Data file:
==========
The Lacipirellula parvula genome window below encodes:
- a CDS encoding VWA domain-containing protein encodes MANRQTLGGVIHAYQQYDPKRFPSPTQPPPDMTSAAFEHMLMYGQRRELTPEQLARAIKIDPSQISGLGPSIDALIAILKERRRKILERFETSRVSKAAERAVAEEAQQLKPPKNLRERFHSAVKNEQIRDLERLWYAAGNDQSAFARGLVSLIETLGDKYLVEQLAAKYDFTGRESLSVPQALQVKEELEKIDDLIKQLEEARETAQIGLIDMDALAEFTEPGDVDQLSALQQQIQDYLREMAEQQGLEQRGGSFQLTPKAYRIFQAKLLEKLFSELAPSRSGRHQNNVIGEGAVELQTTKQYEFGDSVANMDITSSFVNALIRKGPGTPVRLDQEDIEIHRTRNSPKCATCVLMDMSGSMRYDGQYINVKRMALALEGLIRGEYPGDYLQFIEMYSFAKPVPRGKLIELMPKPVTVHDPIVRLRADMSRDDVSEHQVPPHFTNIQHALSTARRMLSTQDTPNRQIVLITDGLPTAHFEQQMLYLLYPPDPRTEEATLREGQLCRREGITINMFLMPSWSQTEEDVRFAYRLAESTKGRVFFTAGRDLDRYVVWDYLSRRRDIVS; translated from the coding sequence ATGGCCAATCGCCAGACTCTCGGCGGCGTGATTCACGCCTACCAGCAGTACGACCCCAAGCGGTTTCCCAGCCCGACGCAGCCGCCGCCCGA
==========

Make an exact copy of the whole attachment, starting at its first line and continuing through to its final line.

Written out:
The Lacipirellula parvula genome window below encodes:
- a CDS encoding VWA domain-containing protein encodes MANRQTLGGVIHAYQQYDPKRFPSPTQPPPDMTSAAFEHMLMYGQRRELTPEQLARAIKIDPSQISGLGPSIDALIAILKERRRKILERFETSRVSKAAERAVAEEAQQLKPPKNLRERFHSAVKNEQIRDLERLWYAAGNDQSAFARGLVSLIETLGDKYLVEQLAAKYDFTGRESLSVPQALQVKEELEKIDDLIKQLEEARETAQIGLIDMDALAEFTEPGDVDQLSALQQQIQDYLREMAEQQGLEQRGGSFQLTPKAYRIFQAKLLEKLFSELAPSRSGRHQNNVIGEGAVELQTTKQYEFGDSVANMDITSSFVNALIRKGPGTPVRLDQEDIEIHRTRNSPKCATCVLMDMSGSMRYDGQYINVKRMALALEGLIRGEYPGDYLQFIEMYSFAKPVPRGKLIELMPKPVTVHDPIVRLRADMSRDDVSEHQVPPHFTNIQHALSTARRMLSTQDTPNRQIVLITDGLPTAHFEQQMLYLLYPPDPRTEEATLREGQLCRREGITINMFLMPSWSQTEEDVRFAYRLAESTKGRVFFTAGRDLDRYVVWDYLSRRRDIVS; translated from the coding sequence ATGGCCAATCGCCAGACTCTCGGCGGCGTGATTCACGCCTACCAGCAGTACGACCCCAAGCGGTTTCCCAGCCCGACGCAGCCGCCGCCCGA